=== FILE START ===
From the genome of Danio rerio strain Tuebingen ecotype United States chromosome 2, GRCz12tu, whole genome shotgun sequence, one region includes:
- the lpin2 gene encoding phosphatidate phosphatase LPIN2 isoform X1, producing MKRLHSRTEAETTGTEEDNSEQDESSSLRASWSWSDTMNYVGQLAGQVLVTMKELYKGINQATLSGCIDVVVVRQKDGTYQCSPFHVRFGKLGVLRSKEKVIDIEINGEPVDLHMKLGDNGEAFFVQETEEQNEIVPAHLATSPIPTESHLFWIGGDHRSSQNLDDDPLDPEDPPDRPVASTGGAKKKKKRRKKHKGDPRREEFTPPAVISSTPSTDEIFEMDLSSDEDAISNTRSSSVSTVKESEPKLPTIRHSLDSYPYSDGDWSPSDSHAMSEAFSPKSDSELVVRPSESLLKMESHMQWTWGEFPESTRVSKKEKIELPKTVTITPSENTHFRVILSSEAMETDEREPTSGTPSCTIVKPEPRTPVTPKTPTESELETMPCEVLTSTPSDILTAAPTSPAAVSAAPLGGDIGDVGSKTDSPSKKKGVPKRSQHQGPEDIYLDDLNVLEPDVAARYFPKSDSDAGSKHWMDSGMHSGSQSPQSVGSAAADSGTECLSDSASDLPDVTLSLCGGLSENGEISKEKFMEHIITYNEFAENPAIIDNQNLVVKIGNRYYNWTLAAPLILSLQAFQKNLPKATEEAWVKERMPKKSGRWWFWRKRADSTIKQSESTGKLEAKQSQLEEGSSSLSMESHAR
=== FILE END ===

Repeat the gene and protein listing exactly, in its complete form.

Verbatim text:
From the genome of Danio rerio strain Tuebingen ecotype United States chromosome 2, GRCz12tu, whole genome shotgun sequence, one region includes:
- the lpin2 gene encoding phosphatidate phosphatase LPIN2 isoform X1, producing MKRLHSRTEAETTGTEEDNSEQDESSSLRASWSWSDTMNYVGQLAGQVLVTMKELYKGINQATLSGCIDVVVVRQKDGTYQCSPFHVRFGKLGVLRSKEKVIDIEINGEPVDLHMKLGDNGEAFFVQETEEQNEIVPAHLATSPIPTESHLFWIGGDHRSSQNLDDDPLDPEDPPDRPVASTGGAKKKKKRRKKHKGDPRREEFTPPAVISSTPSTDEIFEMDLSSDEDAISNTRSSSVSTVKESEPKLPTIRHSLDSYPYSDGDWSPSDSHAMSEAFSPKSDSELVVRPSESLLKMESHMQWTWGEFPESTRVSKKEKIELPKTVTITPSENTHFRVILSSEAMETDEREPTSGTPSCTIVKPEPRTPVTPKTPTESELETMPCEVLTSTPSDILTAAPTSPAAVSAAPLGGDIGDVGSKTDSPSKKKGVPKRSQHQGPEDIYLDDLNVLEPDVAARYFPKSDSDAGSKHWMDSGMHSGSQSPQSVGSAAADSGTECLSDSASDLPDVTLSLCGGLSENGEISKEKFMEHIITYNEFAENPAIIDNQNLVVKIGNRYYNWTLAAPLILSLQAFQKNLPKATEEAWVKERMPKKSGRWWFWRKRADSTIKQSESTGKLEAKQSQLEEGSSSLSMESHAR